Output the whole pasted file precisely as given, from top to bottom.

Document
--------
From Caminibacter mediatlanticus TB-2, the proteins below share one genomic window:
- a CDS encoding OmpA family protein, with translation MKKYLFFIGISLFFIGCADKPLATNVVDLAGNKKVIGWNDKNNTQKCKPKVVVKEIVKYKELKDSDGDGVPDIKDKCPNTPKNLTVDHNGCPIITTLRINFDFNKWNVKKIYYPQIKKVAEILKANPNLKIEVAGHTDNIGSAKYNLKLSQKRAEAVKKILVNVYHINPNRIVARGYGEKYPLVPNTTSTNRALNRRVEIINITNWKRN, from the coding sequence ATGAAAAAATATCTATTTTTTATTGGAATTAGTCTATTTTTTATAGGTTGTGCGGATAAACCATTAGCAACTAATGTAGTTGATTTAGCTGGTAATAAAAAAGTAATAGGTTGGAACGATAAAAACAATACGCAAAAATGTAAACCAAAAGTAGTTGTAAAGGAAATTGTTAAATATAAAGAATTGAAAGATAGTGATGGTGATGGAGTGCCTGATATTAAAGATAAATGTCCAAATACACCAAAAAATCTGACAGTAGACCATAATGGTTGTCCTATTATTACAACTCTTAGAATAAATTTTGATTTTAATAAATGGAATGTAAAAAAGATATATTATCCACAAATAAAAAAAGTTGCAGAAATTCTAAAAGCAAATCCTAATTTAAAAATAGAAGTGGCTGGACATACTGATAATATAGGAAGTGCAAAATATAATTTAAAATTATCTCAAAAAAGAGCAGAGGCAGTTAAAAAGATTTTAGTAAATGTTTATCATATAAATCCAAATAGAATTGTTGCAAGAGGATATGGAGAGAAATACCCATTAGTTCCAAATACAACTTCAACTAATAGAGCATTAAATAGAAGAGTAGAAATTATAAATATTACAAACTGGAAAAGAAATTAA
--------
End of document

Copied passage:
From Caminibacter mediatlanticus TB-2, the proteins below share one genomic window:
- a CDS encoding OmpA family protein, with translation MKKYLFFIGISLFFIGCADKPLATNVVDLAGNKKVIGWNDKNNTQKCKPKVVVKEIVKYKELKDSDGDGVPDIKDKCPNTPKNLTVDHNGCPIITTLRINFDFNKWNVKKIYYPQIKKVAEILKANPNLKIEVAGHTDNIGSAKYNLKLSQKRAEAVKKILVNVYHINPNRIVARGYGEKYPLVPNTTSTNRALNRRVEIINITNWKRN, from the coding sequence ATGAAAAAATATCTATTTTTTATTGGAATTAGTCTATTTTTTATAGGTTGTGCGGATAAACCATTAGCAACTAATGTAGTTGATTTAGCTGGTAATAAAAAAGTAATAGGTTGGAACGATAAAAACAATACGCAAAAATGTAAACCAAAAGTAGTTGTAAAGGAAATTGTTAAATATAAAGAATTGAAAGATAGTGATGGTGATGGAGTGCCTGATATTAAAGATAAATGTCCAAATACACCAAAAAATCTGACAGTAGACCATAATGGTTGTCCTATTATTACAACTCTTAGAATAAATTTTGATTTTAATAAATGGAATGTAAAAAAGATATATTATCCACAAATAAAAAAAGTTGCAGAAATTCTAAAAGCAAATCCTAATTTAAAAATAGAAGTGGCTGGACATACTGATAATATAGGAAGTGCAAAATATAATTTAAAATTATCTCAAAAAAGAGCAGAGGCAGTTAAAAAGATTTTAGTAAATGTTTATCATATAAATCCAAATAGAATTGTTGCAAGAGGATATGGAGAGAAATACCCATTAGTTCCAAATACAACTTCAACTAATAGAGCATTAAATAGAAGAGTAGAAATTATAAATATTACAAACTGGAAAAGAAATTAA